Imagine a barely 20 year old boy, who has never done much of any kind of home repair being told this.  By his girlfriend.  You know, the one who he’s always wanting to impress?  Guess what I got to help him do?  You guessed it, sheet rock (aka drywall) the walls.

 

We’ve lived in a lot of different homes since we got married over 18 years ago.  When we buy a home, we buy it for a  low price and fix it up ourselves.  We’ve vastly improved the conditions of our homes.  I’ve been pregnant, barefoot (ha, just kidding), and repairing homes for years.  (Of course, I’ve been pregnant almost 6 full years of my life…so that makes sense, right?)  My husband and I have learned so much about fixing homes.  We’re not always the best at what we do, but chances are, we know the basics of how to do it.

 

7 Ways to Learn How to Fix Up a Home

  • Books – We have a few different home repair books sitting on our shelves.  If we have trouble knowing how to do something, we look it up in the book.  We have this book:
  • The Internet – Have you ever noticed that someone else has almost always had the same problem you’re having?  Just do a general search for that question and sure enough, someone has written about it!  You don’t always find an answer in this way, but a lot of times you do.
  • You Tube – I know this is part of the internet, but I figured it needs it’s own blurb.  Because seeing how to fix something is so much better than just reading about it.  There are many videos on home repair on YouTube.  Don’t under estimate.
  • Ask a Professional – Many of us have friends and/or grandpa’s who know a little something about home repair.  When in doubt, seek out someone who has done it before.  Explain to them that you are trying to learn how to do it and see if they can explain it to you.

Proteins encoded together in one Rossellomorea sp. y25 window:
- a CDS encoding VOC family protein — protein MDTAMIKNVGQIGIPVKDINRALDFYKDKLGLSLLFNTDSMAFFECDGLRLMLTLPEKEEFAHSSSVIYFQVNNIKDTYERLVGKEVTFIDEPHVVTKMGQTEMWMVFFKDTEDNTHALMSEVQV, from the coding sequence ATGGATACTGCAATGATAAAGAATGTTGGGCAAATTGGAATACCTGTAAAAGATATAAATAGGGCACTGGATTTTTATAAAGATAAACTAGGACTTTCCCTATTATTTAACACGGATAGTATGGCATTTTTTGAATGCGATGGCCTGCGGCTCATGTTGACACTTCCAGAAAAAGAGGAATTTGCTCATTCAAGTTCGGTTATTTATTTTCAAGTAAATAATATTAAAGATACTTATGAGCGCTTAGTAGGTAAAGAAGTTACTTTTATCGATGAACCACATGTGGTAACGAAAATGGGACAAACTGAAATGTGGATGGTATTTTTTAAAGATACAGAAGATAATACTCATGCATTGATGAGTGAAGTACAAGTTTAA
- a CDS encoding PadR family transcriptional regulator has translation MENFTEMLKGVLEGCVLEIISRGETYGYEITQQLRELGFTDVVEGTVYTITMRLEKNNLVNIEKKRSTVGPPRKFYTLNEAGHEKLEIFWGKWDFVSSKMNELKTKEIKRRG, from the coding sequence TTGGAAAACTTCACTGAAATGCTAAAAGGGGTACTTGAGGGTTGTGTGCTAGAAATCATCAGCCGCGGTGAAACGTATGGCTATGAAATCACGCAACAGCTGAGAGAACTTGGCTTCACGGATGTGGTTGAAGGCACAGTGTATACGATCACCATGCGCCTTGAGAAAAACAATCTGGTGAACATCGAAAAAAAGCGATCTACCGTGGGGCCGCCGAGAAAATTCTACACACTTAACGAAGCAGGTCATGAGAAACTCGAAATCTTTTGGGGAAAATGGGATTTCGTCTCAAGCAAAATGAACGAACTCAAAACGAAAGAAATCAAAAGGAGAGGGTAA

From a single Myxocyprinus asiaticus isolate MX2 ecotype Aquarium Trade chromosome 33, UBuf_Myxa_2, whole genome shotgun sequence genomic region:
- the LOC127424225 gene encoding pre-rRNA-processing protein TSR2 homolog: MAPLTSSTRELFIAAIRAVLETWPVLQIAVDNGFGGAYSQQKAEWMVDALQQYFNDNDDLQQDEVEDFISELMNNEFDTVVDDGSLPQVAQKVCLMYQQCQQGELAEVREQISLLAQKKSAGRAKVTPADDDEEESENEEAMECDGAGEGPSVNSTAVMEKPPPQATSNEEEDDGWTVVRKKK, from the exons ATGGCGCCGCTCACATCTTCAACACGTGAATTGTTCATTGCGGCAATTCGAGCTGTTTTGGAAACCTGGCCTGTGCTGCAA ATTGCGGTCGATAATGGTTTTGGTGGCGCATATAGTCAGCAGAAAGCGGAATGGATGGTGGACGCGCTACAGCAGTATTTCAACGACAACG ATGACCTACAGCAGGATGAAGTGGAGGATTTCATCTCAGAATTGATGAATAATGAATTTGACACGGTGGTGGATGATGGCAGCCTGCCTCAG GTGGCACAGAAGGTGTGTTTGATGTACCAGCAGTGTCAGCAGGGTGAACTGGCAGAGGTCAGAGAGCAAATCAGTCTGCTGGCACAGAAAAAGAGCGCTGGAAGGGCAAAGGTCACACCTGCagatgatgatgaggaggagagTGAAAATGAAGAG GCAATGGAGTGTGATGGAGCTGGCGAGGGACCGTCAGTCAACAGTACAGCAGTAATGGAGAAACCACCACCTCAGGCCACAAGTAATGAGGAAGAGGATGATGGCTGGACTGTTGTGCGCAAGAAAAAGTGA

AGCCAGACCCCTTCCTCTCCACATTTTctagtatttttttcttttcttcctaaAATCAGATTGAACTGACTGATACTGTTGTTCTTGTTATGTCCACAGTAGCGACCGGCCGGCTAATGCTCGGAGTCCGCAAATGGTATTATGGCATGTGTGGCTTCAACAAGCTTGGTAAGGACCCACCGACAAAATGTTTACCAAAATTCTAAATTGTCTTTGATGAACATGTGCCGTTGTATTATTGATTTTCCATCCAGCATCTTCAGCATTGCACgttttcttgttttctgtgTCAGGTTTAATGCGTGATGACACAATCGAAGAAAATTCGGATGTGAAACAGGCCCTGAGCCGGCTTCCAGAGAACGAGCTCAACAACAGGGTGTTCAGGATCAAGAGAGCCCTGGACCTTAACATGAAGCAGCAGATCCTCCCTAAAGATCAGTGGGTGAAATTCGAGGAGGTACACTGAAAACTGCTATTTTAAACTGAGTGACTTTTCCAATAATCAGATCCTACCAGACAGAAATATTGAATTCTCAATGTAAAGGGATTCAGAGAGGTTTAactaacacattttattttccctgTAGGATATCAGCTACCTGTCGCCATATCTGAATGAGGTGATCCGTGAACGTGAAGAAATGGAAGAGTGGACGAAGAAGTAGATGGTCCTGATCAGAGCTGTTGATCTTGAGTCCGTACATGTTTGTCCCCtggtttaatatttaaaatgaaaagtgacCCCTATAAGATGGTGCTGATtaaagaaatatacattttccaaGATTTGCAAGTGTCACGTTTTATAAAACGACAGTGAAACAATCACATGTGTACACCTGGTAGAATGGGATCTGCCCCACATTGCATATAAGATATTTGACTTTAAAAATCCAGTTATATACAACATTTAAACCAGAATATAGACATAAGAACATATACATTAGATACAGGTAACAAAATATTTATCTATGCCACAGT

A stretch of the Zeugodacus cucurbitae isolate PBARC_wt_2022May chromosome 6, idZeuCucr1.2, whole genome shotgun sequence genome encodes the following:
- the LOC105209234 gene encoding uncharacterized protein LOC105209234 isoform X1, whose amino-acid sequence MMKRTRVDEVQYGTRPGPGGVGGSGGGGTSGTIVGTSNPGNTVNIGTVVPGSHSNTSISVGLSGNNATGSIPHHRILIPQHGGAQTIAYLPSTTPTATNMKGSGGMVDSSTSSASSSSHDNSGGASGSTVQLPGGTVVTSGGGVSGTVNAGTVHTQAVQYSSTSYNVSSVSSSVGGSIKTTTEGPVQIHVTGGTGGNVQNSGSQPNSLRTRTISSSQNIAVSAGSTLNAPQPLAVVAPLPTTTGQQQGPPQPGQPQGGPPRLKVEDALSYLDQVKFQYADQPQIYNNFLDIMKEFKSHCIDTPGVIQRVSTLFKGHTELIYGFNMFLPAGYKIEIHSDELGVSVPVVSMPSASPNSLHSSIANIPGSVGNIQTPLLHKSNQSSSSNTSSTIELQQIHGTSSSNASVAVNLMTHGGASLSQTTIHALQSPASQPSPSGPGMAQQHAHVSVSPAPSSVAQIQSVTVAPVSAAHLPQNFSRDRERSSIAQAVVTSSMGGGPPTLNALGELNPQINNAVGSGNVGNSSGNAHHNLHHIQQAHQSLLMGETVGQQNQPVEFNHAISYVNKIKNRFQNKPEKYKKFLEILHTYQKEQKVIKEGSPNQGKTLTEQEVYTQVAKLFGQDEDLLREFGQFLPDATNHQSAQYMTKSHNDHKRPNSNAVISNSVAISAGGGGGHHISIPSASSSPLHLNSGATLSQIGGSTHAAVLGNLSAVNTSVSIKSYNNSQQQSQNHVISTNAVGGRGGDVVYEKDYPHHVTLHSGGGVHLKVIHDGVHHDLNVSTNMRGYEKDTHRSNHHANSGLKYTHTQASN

• Assist a Professional - When my husband isn’t sure how to fix something or knows he’ll need support that I can’t offer (as a female in charge of little kids), he’ll ask a friend of ours (who is also a contractor) if he can pay him to help.  The friend is getting paid, but it is usually well worth it, as he’s always very knowledgeable about the home repair.  He knows the fastest and best ways to get the job done without it looking like a little kid fixed it.
  • Watch HGTV – Yes, seriously, lol.  Of course, if you need to know right now, that won’t work, but if you would just like a general education, this is the channel for you!  I don’t tend to be a TV watcher, but while we’re on vacation, when I want to lay around, I’ll watch HGTV for the fun of it.  I learn so many bits of helpful home fixing information while I do.
  • Trial and Error – Believe me, this is not always the best way, but sometimes we learn by trying.  If the new product comes with directions, we read them (or I do anyway, lol) and we follow them to the best of our knowledge.  You’d be amazed at how much you can learn, just by trying it out on your own.